June 28, 2007 / 6:24 PM / 12 years ago

Sudan must rewrite rape laws to protect victims

By Andrew Heavens

KHARTOUM, June 28 (Reuters) - An international aid group called on Sudan on Thursday to rewrite its laws to protect women from "mass rape" in the war-torn Darfur region.

A report from U.S.-based Refugees International accused government-backed armed groups of systematic sex attacks on women and girls in the country’s remote west.

Legally, it is "all but impossible" to prosecute rapists, the report found.

Women who admit to being raped risk prosecution for having sex outside marriage — an offence punishable by 100 lashes or death by stoning, it added.

Sudan’s Foreign Ministry declined immediate comment on the report. But Khartoum has often denied that mass rape occurs in Darfur, accusing Western media of sensationalism.

Human rights lawyer and member of parliament Ghazi Suleiman said Sudanese law carried adequate, severe penalties for rape.

"If the rapist uses force, he is going to be sentenced to death. If it is without consent but there is no force, he can be sentenced to a maximum of 10 years and 100 lashes," he said.

But he added enforcement was unlikely in Darfur’s conflict.

"It is chaotic there — no one is sovereign. It would be unrealistic to expect the full enforcement of the law — do you expect an officer to testify against his fellow officer in this situation?" he asked.

Under international pressure, Sudan agreed this month to a combined U.N. and African Union peacekeeping force, but many diplomats doubt Khartoum will keep its word.

International experts estimate 200,000 people have died and 2.5 million been driven from their homes in more than four years of revolt in Darfur. Khartoum puts the death toll at 9,000.


Rights groups accuse government troops and allied militia of systematic rape as part of an anti-insurgency campaign.

With a breakdown of command and control over the past 18 months, rebel groups have also been accused of rape.

Authorities have punished humanitarian agencies that have published documented cases of hundreds of rapes in Darfur.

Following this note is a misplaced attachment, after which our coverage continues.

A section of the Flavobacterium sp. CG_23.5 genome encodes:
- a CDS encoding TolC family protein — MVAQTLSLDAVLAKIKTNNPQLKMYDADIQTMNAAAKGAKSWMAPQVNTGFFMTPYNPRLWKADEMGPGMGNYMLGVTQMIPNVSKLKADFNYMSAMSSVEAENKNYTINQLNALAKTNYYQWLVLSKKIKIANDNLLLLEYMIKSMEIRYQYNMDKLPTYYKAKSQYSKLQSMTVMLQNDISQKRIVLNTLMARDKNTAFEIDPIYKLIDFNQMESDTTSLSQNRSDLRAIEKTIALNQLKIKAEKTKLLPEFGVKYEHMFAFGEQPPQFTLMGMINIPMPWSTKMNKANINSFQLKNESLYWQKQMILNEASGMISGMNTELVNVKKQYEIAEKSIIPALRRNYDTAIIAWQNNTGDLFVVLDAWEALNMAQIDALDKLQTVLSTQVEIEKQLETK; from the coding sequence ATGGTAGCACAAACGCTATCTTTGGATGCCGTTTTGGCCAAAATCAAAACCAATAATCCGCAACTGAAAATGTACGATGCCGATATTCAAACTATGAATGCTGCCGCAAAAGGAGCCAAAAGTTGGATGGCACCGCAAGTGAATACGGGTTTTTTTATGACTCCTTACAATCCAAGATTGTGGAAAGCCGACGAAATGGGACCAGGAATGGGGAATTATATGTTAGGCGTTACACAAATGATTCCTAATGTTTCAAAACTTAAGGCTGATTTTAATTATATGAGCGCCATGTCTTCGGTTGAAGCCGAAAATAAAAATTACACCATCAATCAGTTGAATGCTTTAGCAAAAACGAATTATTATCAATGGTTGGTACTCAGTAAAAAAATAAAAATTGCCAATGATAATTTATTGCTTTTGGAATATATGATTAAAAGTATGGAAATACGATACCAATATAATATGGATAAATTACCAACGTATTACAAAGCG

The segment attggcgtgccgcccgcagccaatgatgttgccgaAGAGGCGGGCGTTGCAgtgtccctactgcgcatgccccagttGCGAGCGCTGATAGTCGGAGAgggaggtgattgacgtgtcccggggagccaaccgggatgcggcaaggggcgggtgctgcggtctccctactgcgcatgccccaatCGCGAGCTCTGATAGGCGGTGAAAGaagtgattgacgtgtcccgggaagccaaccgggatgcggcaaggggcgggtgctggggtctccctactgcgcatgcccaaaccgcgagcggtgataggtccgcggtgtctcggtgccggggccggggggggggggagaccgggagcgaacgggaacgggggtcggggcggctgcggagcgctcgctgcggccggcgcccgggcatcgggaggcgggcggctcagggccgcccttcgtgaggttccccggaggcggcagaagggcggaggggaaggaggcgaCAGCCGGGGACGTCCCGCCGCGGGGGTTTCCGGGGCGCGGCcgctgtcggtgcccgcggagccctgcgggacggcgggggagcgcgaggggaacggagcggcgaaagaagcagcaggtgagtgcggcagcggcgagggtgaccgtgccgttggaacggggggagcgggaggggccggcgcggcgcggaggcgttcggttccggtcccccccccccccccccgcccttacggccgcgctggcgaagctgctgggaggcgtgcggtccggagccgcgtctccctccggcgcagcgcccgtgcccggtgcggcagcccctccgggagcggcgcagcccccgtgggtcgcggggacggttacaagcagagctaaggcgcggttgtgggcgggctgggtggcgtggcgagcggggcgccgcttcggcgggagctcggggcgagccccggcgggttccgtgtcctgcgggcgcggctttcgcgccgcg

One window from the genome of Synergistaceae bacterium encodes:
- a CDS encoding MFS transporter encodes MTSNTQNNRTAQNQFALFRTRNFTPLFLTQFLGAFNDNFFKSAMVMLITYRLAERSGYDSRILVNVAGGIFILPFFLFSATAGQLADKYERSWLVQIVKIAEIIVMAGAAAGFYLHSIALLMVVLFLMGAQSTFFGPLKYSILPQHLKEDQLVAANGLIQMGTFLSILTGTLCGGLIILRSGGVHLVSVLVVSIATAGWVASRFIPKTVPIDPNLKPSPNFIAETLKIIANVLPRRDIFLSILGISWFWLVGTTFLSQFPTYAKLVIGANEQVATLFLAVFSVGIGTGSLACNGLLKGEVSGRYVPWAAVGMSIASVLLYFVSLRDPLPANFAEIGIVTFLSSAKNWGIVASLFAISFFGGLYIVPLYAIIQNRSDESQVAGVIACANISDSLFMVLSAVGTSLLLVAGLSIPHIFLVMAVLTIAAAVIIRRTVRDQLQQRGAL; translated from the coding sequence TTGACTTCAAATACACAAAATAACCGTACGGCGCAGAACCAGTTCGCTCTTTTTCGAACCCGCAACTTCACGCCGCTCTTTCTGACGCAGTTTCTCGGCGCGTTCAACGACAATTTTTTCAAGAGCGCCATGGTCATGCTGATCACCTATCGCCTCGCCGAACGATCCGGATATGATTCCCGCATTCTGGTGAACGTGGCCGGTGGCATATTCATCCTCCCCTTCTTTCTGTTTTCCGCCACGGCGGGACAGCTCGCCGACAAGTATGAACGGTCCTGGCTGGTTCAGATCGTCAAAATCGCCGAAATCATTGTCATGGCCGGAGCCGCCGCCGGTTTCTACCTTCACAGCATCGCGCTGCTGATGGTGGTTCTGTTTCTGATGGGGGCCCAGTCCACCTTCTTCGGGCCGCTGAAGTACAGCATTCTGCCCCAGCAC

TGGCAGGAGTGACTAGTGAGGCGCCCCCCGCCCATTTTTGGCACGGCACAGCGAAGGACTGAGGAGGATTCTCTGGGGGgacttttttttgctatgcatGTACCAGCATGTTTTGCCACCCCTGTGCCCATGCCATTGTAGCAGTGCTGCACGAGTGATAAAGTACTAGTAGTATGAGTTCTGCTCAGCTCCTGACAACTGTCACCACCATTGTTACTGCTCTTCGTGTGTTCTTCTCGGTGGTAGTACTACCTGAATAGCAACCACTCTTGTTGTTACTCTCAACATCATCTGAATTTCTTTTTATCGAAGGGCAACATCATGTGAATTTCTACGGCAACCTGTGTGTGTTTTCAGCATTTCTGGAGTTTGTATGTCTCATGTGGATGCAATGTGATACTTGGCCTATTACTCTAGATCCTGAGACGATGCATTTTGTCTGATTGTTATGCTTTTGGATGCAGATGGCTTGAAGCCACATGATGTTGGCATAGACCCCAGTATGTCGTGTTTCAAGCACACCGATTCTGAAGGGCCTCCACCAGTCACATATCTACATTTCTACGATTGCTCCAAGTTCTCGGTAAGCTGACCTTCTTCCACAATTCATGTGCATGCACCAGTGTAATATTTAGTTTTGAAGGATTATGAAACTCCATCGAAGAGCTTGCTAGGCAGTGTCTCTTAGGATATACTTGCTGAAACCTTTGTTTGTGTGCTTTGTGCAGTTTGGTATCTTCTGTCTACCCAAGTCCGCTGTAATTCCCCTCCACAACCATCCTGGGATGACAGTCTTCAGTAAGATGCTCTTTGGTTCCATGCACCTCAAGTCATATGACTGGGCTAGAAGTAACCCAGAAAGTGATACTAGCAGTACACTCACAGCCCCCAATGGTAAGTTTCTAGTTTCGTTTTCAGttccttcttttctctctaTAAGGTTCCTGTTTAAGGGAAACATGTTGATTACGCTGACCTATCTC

The report from Refugees International said: "Rape victims suffer from an almost complete lack of access to justice, and the government is more likely to take action against those who report and document rape than those who commit it."

The report called for a decree protecting women who failed to prove a case of rape from being charged with the Islamic offence of "zina" — often translated as adultery or sex outside marriage.

Courts should give equal weight to testimony from men or women, it added. "In prosecutions for rape, many judges require the sexual act to have been witnessed by four competent men, verification that is all but impossible to obtain."

Sudan needed to lift soldiers’ immunity from prosecution, train judges and recruit more female police officers, the report said. It urged Sudan to include sexual attacks with objects, including rifle barrels, in its definition of rape.

Refugees International also called on peacekeeping African Union forces in Darfur to step up their protection of women and girls in refugee camps.

Women were raped as they left camps to collect firewood, it said. And the few women who secured a rape hearing risked further assault as they walked from their camps to remote court buildings, it added.

The report was based on interviews with lawyers and aid workers in Khartoum. The team said it was refused permission to visit Darfur and told to stop working by Sudanese authorities eight days into the mission.

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